What impact does the closing of one bowling alley in a rural area have? More than you might think. We are deeply saddened by the closing of Brunswick XL in El Centro. It represents the loss of jobs for sure, but it is much more than that. There are league members who have invested time and money in pursuit of their sport who will have to give that up or travel to other communities to participate in bowling.
There are the vendors who service the alley that will lose. It takes beer, soda and food to keep bowlers happy. Those vendors are now down one client. There are the casual customers, the family outings that will be lost. Unlike many sports, anyone can bowl and the lanes made it easy for anyone from toddlers to seniors to play the game. There are even hidden entities like insurance companies and other local business that support such an operation that have lost another client. For us as a non-profit, the loss of the bowling alley means a loss in our budget of about $10,000 this year; money we depend on to feed those who depend on us. Why? Because the bowling alley has become a part of our community culture and as such, we have been holding an annual bowling tournament there since 2011. It was a fun event during the hot summer and it was a good, popular and always well-attended fundraiser. We know there are other non-profits who hold like events that will lose out because of its closing.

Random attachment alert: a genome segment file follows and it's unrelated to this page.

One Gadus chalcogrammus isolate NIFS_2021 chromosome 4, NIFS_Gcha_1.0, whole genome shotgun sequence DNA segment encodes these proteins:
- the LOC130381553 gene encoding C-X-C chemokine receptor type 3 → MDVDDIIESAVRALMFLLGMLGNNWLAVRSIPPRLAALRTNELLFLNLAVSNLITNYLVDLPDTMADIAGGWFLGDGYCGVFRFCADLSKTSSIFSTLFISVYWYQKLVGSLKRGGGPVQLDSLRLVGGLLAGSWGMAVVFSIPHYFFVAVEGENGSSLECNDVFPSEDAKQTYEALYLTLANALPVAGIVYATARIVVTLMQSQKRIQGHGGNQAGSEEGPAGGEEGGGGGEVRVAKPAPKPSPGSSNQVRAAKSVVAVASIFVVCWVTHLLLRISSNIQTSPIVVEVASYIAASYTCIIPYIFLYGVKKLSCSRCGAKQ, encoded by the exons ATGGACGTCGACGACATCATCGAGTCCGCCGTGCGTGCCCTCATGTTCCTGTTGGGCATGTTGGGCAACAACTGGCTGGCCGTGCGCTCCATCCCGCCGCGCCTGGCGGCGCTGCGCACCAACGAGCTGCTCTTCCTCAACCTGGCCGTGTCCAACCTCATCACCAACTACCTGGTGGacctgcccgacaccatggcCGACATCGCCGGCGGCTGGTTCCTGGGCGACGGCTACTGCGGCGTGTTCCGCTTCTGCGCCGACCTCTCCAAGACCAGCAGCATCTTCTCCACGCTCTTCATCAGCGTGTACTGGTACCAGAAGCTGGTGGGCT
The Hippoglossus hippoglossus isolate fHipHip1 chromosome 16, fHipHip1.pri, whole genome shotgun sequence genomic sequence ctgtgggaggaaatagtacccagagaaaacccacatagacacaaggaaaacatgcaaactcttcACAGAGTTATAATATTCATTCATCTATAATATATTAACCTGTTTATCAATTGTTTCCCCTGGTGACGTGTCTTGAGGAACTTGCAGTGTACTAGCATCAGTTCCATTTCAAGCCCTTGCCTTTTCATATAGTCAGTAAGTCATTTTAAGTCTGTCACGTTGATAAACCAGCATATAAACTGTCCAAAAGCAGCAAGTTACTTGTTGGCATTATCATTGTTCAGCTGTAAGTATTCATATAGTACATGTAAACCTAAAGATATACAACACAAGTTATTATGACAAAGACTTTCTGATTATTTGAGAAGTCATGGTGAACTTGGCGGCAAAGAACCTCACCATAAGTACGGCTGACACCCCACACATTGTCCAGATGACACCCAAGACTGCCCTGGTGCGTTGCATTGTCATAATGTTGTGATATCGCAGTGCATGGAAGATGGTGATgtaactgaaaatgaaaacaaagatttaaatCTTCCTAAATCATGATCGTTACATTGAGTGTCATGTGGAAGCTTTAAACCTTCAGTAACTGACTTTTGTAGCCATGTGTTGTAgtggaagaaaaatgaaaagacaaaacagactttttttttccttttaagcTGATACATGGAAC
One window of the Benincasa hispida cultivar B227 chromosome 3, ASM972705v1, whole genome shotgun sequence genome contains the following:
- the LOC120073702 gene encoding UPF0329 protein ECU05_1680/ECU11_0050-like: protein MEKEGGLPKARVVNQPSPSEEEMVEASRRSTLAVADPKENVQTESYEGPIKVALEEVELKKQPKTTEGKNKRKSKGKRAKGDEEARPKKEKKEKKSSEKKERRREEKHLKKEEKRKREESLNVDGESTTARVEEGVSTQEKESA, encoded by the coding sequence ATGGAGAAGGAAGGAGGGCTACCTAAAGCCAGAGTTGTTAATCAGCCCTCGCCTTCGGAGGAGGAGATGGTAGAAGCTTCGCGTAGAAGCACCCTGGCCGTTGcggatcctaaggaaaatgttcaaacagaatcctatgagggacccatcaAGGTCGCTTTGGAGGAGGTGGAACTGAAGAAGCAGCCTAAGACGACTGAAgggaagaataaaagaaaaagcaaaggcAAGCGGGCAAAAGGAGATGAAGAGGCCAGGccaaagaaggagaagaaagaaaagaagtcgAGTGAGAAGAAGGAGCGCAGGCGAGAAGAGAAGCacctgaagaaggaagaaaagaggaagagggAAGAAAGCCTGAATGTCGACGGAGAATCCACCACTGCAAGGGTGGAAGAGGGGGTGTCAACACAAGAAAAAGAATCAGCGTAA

We know the decisions of corporations far away have to do with money, not people. There may be nothing we can do to change that, but bowling is an important indoor activity here in the Imperial Valley, especially during the harsh summer heat. If new owners are able to assume the bowling alley, we hope you will support them. Because the effects of the closing of one business is not a solitary event; it effects the wider community in very real ways.
Board of Directors Imperial Valley Food Bank